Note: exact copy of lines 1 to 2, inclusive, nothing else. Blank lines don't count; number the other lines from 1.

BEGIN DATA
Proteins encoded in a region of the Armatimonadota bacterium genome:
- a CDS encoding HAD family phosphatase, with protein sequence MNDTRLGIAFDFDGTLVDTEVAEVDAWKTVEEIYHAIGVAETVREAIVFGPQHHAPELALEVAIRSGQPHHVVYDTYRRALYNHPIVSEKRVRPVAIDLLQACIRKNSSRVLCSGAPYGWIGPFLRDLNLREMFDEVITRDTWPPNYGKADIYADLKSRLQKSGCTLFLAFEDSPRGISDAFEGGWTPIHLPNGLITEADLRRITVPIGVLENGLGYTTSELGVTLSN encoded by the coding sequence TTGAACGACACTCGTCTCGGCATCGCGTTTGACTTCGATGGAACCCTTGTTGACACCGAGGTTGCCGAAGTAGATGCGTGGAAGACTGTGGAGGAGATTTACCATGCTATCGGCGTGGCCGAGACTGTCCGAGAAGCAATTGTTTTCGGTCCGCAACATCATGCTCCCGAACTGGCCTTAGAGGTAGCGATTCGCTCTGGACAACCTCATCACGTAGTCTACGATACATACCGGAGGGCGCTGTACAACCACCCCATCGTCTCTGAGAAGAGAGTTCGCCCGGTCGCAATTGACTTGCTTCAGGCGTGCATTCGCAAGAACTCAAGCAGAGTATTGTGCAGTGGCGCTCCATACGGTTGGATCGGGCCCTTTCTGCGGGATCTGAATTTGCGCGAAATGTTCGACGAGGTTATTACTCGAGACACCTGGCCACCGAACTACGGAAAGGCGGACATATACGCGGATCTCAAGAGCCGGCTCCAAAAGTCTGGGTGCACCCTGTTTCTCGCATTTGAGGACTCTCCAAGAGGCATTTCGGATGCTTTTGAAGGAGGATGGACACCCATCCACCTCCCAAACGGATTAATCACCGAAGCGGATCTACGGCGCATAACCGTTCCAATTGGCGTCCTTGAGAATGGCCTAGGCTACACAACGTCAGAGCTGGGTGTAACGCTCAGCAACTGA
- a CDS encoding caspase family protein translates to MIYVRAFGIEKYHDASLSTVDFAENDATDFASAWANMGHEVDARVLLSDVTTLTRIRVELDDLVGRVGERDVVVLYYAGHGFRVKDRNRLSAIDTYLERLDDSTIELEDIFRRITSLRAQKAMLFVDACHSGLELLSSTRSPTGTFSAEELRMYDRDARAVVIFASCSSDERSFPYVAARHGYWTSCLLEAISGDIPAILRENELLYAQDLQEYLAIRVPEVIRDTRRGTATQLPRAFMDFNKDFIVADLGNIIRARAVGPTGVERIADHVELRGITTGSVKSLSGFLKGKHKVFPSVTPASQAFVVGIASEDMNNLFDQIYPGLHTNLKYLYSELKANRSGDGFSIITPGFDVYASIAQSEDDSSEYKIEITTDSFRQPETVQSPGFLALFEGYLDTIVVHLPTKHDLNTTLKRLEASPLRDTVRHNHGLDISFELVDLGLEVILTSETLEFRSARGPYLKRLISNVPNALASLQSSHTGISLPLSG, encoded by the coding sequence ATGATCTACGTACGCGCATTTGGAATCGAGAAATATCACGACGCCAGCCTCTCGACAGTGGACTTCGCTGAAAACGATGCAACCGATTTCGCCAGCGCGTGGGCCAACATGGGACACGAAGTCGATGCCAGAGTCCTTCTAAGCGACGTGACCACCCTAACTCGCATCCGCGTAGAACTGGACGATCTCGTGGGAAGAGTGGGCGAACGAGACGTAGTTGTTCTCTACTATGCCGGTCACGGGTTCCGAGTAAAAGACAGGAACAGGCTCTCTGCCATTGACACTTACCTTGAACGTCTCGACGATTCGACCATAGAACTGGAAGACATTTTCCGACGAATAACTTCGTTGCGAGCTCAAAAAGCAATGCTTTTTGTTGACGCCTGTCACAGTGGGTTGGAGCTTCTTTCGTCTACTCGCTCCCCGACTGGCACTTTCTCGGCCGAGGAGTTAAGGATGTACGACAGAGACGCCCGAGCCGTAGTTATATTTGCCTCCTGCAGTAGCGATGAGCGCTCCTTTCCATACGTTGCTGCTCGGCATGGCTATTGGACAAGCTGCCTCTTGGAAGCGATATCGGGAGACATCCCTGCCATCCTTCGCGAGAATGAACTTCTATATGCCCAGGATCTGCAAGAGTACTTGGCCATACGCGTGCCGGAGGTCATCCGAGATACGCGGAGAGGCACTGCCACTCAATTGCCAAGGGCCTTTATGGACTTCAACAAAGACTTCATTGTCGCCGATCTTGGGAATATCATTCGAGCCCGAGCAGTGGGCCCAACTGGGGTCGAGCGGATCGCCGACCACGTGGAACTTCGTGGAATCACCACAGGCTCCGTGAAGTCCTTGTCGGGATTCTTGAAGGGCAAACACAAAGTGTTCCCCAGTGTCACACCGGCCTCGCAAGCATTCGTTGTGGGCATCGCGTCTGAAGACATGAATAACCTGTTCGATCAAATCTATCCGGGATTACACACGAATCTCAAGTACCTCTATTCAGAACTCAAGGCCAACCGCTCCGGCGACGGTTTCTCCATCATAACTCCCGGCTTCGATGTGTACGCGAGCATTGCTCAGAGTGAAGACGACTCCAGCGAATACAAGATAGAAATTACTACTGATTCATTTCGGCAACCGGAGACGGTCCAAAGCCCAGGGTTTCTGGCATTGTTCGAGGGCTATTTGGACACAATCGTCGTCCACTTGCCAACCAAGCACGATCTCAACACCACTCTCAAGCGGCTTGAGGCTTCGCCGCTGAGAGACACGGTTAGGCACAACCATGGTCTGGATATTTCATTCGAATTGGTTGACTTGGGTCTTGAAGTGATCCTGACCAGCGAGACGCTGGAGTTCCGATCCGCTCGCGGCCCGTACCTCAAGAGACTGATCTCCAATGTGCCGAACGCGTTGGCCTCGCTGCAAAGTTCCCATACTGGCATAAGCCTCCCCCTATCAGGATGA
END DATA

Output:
Proteins encoded in a region of the Armatimonadota bacterium genome:
- a CDS encoding HAD family phosphatase, with protein sequence MNDTRLGIAFDFDGTLVDTEVAEVDAWKTVEEIYHAIGVAETVREAIVFGPQHHAPELALEVAIRSGQPHHVVYDTYRRALYNHPIVSEKRVRPVAIDLLQACIRKNSSRVLCSGAPYGWIGPFLRDLNLREMFDEVITRDTWPPNYGKADIYADLKSRLQKSGCTLFLAFEDSPRGISDAFEGGWTPIHLPNGLITEADLRRITVPIGVLENGLGYTTSELGVTLSN encoded by the coding sequence TTGAACGACACTCGTCTCGGCATCGCGTTTGACTTCGATGGAACCCTTGTTGACACCGAGGTTGCCGAAGTAGATGCGTGGAAGACTGTGGAGGAGATTTACCATGCTATCGGCGTGGCCGAGACTGTCCGAGAAGCAATTGTTTTCGGTCCGCAACATCATGCTCCCGAACTGGCCTTAGAGGTAGCGATTCGCTCTGGACAACCTCATCACGTAGTCTACGATACATACCGGAGGGCGCTGTACAACCACCCCATCGTCTCTGAGAAGAGAGTTCGCCCGGTCGCAATTGACTTGCTTCAGGCGTGCATTCGCAAGAACTCAAGCAGAGTATTGTGCAGTGGCGCTCCATACGGTTGGATCGGGCCCTTTCTGCGGGATCTGAATTTGCGCGAAATGTTCGACGAGGTTATTACTCGAGACACCTGGCCACCGAACTACGGAAAGGCGGACATATACGCGGATCTCAAGAGCCGGCTCCAAAAGTCTGGGTGCACCCTGTTTCTCGCATTTGAGGACTCTCCAAGAGGCATTTCGGATGCTTTTGAAGGAGGATGGACACCCATCCACCTCCCAAACGGATTAATCACCGAAGCGGATCTACGGCGCATAACCGTTCCAATTGGCGTCCTTGAGAATGGCCTAGGCTACACAACGTCAGAGCTGGGTGTAACGCTCAGCAACTGA